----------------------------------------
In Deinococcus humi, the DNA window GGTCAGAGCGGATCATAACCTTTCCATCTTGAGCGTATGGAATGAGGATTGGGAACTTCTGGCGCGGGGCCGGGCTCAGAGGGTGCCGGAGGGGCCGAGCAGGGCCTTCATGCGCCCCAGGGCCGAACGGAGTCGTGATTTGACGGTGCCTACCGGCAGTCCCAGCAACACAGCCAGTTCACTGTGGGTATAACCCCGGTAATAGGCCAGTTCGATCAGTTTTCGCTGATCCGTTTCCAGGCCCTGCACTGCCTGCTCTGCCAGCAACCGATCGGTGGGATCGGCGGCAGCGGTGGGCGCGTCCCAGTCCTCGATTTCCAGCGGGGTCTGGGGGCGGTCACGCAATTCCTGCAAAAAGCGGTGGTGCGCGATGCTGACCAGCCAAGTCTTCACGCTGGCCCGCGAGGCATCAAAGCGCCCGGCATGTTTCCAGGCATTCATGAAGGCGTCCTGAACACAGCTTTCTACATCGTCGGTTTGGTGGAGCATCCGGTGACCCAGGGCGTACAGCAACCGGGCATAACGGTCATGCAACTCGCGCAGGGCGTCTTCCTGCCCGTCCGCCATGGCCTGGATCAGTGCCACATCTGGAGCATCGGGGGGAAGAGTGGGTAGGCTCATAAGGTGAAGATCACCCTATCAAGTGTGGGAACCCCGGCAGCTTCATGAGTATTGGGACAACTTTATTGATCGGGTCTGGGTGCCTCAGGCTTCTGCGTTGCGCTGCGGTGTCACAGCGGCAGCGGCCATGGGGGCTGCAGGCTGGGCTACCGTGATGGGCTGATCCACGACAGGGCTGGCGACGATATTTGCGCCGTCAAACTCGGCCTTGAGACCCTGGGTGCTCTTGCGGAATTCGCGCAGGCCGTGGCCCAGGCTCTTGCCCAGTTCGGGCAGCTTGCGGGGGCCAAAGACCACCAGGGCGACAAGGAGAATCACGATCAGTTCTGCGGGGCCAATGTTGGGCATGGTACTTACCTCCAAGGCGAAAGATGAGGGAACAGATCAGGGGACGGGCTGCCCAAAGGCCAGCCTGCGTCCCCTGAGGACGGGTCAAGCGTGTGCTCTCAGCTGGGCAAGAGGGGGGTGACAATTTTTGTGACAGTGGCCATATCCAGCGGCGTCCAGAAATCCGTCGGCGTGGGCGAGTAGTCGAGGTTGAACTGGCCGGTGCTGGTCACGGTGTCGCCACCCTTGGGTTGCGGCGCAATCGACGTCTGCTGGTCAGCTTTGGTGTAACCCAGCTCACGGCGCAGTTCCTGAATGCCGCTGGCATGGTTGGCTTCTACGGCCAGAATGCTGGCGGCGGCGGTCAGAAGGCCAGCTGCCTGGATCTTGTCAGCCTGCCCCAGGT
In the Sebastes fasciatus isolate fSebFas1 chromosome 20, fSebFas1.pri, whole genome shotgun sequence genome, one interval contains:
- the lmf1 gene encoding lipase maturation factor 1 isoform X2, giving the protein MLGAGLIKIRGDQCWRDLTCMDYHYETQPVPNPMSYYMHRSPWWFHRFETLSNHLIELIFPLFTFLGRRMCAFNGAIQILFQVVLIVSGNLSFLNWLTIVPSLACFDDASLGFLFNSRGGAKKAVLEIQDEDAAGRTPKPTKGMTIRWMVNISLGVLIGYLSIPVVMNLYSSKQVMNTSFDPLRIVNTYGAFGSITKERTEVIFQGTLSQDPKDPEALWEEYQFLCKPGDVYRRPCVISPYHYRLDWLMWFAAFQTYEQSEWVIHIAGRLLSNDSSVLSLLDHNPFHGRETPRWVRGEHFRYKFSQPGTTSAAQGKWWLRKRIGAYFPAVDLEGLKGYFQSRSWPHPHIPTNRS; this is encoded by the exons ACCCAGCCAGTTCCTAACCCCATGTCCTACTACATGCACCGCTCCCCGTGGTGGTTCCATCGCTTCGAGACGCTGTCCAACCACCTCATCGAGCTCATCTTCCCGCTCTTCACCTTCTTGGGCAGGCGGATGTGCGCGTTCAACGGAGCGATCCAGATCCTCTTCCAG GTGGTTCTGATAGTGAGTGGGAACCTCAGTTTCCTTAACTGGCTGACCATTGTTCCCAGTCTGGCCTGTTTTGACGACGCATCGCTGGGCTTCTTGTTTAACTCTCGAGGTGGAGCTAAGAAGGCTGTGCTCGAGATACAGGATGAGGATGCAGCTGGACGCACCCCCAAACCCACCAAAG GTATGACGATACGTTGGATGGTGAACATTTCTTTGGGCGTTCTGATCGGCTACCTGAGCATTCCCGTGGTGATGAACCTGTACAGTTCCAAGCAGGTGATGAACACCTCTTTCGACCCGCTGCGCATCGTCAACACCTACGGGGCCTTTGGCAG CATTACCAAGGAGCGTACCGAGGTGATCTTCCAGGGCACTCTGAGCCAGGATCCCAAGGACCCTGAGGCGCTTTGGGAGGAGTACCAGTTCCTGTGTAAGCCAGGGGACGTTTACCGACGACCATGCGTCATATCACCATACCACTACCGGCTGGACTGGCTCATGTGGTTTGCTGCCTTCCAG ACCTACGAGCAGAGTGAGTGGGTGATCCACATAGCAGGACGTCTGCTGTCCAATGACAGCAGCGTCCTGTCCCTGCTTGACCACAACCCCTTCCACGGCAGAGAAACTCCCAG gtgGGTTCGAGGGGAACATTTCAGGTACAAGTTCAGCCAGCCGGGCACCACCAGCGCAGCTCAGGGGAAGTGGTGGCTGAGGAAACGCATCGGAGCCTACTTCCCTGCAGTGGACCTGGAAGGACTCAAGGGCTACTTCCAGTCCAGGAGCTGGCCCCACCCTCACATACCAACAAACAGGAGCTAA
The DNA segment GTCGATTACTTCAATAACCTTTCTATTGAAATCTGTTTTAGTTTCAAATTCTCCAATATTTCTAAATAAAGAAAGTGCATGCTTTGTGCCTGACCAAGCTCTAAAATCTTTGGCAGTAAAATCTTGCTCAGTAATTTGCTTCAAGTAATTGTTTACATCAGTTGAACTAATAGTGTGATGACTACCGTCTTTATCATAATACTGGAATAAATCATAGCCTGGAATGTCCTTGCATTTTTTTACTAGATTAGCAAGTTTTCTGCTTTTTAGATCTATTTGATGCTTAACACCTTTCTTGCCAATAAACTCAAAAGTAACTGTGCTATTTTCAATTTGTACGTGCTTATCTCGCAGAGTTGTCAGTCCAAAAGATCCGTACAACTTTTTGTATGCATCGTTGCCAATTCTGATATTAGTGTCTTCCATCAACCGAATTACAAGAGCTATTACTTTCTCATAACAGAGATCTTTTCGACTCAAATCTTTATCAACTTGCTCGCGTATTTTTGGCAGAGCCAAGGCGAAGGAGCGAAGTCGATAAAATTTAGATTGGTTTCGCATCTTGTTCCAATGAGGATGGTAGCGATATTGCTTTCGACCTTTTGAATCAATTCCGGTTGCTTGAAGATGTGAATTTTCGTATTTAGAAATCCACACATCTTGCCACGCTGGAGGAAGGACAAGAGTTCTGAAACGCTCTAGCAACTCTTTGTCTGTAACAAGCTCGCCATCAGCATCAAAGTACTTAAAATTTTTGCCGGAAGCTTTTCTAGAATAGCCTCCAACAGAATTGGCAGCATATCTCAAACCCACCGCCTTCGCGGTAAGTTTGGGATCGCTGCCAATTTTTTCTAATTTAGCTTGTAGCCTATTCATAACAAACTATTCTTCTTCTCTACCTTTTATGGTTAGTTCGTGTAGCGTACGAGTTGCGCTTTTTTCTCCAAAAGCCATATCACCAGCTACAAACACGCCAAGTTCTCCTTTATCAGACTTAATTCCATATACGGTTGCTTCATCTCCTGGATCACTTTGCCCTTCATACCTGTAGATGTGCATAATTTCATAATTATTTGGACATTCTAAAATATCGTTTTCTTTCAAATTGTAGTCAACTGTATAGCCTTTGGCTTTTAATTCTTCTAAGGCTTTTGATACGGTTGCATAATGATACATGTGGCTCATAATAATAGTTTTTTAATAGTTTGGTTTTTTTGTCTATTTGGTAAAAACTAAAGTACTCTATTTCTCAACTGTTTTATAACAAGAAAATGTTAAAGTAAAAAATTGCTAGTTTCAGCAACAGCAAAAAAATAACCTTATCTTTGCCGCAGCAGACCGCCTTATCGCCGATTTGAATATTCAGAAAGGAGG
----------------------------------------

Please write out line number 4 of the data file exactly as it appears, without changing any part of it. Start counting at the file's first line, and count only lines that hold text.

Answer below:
The DNA segment GTCGATTACTTCAATAACCTTTCTATTGAAATCTGTTTTAGTTTCAAATTCTCCAATATTTCTAAATAAAGAAAGTGCATGCTTTGTGCCTGACCAAGCTCTAAAATCTTTGGCAGTAAAATCTTGCTCAGTAATTTGCTTCAAGTAATTGTTTACATCAGTTGAACTAATAGTGTGATGACTACCGTCTTTATCATAATACTGGAATAAATCATAGCCTGGAATGTCCTTGCATTTTTTTACTAGATTAGCAAGTTTTCTGCTTTTTAGATCTATTTGATGCTTAACACCTTTCTTGCCAATAAACTCAAAAGTAACTGTGCTATTTTCAATTTGTACGTGCTTATCTCGCAGAGTTGTCAGTCCAAAAGATCCGTACAACTTTTTGTATGCATCGTTGCCAATTCTGATATTAGTGTCTTCCATCAACCGAATTACAAGAGCTATTACTTTCTCATAACAGAGATCTTTTCGACTCAAATCTTTATCAACTTGCTCGCGTATTTTTGGCAGAGCCAAGGCGAAGGAGCGAAGTCGATAAAATTTAGATTGGTTTCGCATCTTGTTCCAATGAGGATGGTAGCGATATTGCTTTCGACCTTTTGAATCAATTCCGGTTGCTTGAAGATGTGAATTTTCGTATTTAGAAATCCACACATCTTGCCACGCTGGAGGAAGGACAAGAGTTCTGAAACGCTCTAGCAACTCTTTGTCTGTAACAAGCTCGCCATCAGCATCAAAGTACTTAAAATTTTTGCCGGAAGCTTTTCTAGAATAGCCTCCAACAGAATTGGCAGCATATCTCAAACCCACCGCCTTCGCGGTAAGTTTGGGATCGCTGCCAATTTTTTCTAATTTAGCTTGTAGCCTATTCATAACAAACTATTCTTCTTCTCTACCTTTTATGGTTAGTTCGTGTAGCGTACGAGTTGCGCTTTTTTCTCCAAAAGCCATATCACCAGCTACAAACACGCCAAGTTCTCCTTTATCAGACTTAATTCCATATACGGTTGCTTCATCTCCTGGATCACTTTGCCCTTCATACCTGTAGATGTGCATAATTTCATAATTATTTGGACATTCTAAAATATCGTTTTCTTTCAAATTGTAGTCAACTGTATAGCCTTTGGCTTTTAATTCTTCTAAGGCTTTTGATACGGTTGCATAATGATACATGTGGCTCATAATAATAGTTTTTTAATAGTTTGGTTTTTTTGTCTATTTGGTAAAAACTAAAGTACTCTATTTCTCAACTGTTTTATAACAAGAAAATGTTAAAGTAAAAAATTGCTAGTTTCAGCAACAGCAAAAAAATAACCTTATCTTTGCCGCAGCAGACCGCCTTATCGCCGATTTGAATATTCAGAAAGGAGG